Sunday House Call, #734, April 12, 2020: The Other Curve to Flatten. The Deluge Will Come. Also, please don’t inhale nebulized hydrogen peroxide to treat your viral respiratory infection.

Sunday House Call, #734, April 12, 2020: The Other Curve to Flatten. The Deluge Will Come.

The Other Unblunted Curve (published on bourque.com)
Other medical illnesses cast aside by the pandemic are set to become the next deluge on our health care system.

By Dr. Barry Dworkin

Now, Canadian family medicine centers’ infection control measures and protocols have limited your physician’s ability to see you in person. The lack of availability of rapid SARS-CoV2 testing at the point of entry makes it difficult to ensure the health and safety of all who work in the centre and that of their families. There is no way to know with certainty who may be carrying the virus. It is a similar issue for radiology/imaging and blood testing centers.

Many patients are being directed to the emergency room especially if they have respiratory or cold-like symptoms. Family doctors’ offices are curtailing or limiting services because of the infection control measures noted above.

Some family doctors and specialists are unable to work because they practice as fee-for-service physicians. Without being able to evaluate patients in person, they cannot bill the service fees. They are increasingly unable to cover office expenses. Staff are laid off. Patients are not seen, and care is compromised.

There is also the matter of the increasing pressure on practices from all the other medical conditions that require evaluation: heart disease, cancer, chronic obstructive lung disease, osteoarthritis, osteoporosis, diabetes, high blood pressure, kidney disease, mental illness, in-office surgical procedures, vaccinations, allergy shots, minor injuries, connective tissue disease, psoriasis, eczema and other skin disorders, respiratory infections, women’s health, rheumatoid arthritis, well-baby exams, periodic health exams, contraceptive counseling, Pap tests, thyroid disease, chest, abdominal and pelvic pain, stress urinary incontinence, … the list can continue for the next few pages.

All these issues requiring follow-up are presently delayed. The longer this continues, the more complicated each issue can become; the more deleterious it is to our patients’ health.

Many of the medical conditions listed above require regular follow-up visits, ongoing monitoring blood tests, and/or imaging (e.g. x-ray, ultrasound, MRI, CT scan) studies. The concern is that there will be a significant surge in demand for these services once Public Health policy changes and movement and contact restrictions are lifted; The deluge is coming.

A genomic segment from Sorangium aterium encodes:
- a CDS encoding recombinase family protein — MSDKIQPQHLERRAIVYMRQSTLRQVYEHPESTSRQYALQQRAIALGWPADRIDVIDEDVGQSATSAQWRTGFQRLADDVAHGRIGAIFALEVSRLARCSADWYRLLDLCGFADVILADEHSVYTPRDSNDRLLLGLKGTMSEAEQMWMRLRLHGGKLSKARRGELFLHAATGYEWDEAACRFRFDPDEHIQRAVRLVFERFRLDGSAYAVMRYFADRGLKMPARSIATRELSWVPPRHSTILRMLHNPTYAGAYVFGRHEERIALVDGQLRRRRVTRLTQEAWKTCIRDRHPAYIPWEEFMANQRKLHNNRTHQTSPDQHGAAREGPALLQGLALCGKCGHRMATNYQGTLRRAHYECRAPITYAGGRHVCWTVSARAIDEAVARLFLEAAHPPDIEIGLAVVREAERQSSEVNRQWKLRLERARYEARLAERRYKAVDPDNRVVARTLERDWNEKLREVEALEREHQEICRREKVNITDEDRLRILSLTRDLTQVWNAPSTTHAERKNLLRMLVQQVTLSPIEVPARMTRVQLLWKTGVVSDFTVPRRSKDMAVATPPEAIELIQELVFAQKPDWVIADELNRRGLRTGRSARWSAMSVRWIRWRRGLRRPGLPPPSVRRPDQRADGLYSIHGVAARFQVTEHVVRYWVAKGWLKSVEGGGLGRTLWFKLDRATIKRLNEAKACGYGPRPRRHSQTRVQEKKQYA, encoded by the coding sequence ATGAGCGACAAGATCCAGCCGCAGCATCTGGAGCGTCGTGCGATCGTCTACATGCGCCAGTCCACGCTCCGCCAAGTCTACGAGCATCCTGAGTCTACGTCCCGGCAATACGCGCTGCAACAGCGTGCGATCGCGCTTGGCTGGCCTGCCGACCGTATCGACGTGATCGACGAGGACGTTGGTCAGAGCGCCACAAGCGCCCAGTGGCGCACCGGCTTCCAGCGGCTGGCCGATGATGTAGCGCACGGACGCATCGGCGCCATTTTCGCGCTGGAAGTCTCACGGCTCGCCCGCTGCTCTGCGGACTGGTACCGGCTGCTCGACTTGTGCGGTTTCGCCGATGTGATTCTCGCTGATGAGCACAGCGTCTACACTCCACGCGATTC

Up to now, the focus has been on testing symptomatic essential workers to determine whether they need to self-isolate or can continue to work. Everyone else is on the sidelines.

We need point-of-care rapid testing now to mitigate what is sure to come. Just as we have tried to blunt the curve so our hospital health care demands would not exceed capacity, a similar argument can be made to blunt the surge in demand for the “regular” stuff that must be done.

Point-of-care testing would allow health care providers to have in-person contact with their patients who test negative for the virus. It would ease the stress on staff who must treat everyone who comes in as a possible source of infection. It would also allow us to do what we were trained to do. There are definite limitations to telemedicine and an urgent need for resumption of in-office assessment.

Although there is a point-of-care device, the Spartan Cube, that is coming to market in the next week or two having being approved by Health Canada this weekend, it is being snapped up by larger Canadian organizations and the Quebec, Ontario and Alberta government health agencies. There are none available to individual family medicine or specialist centres. This is verified because I enquired about procuring the device for our office that provides care to 20,000 patients. I was told that Spartan Bioscience is overwhelmed by Federal and Provincial orders and that it will some time before they can be deployed to sites like ours.

The emphasis on prevention of illness is of great importance. The antithesis is now upon us because of the pandemic. This is one of likely many solutions that can control the flood gates before it overflows. It provides the opportunity to return to the standard of care that people deserve.

The Law of Unintended Consequences is looming.

This was the first time I sent a complaint about a tweet because it advocated self-harm. This is quackery at its worst. A great way to destroy your lungs.

Your calls about:

  • Can mosquitoes carry SARS-CoV2? No they cannot. Although they can carry other viruses like Zika and Dengue, the same cannot be said for SARS-CoV2.
  • Still limited and conflicting evidence for hydroxychloroquine and azuthromycin for treament of Covid-19. Need more robust evidence from properly conducted randomized placebo controlled trials before any conclusions can be drawn.
  • Ventilators
  • Small bowel poblems
  • 27 year-old woman with nausea, vomiting, diarrhea and mild fever. Indications when to seek assistance at the ER reviewed.

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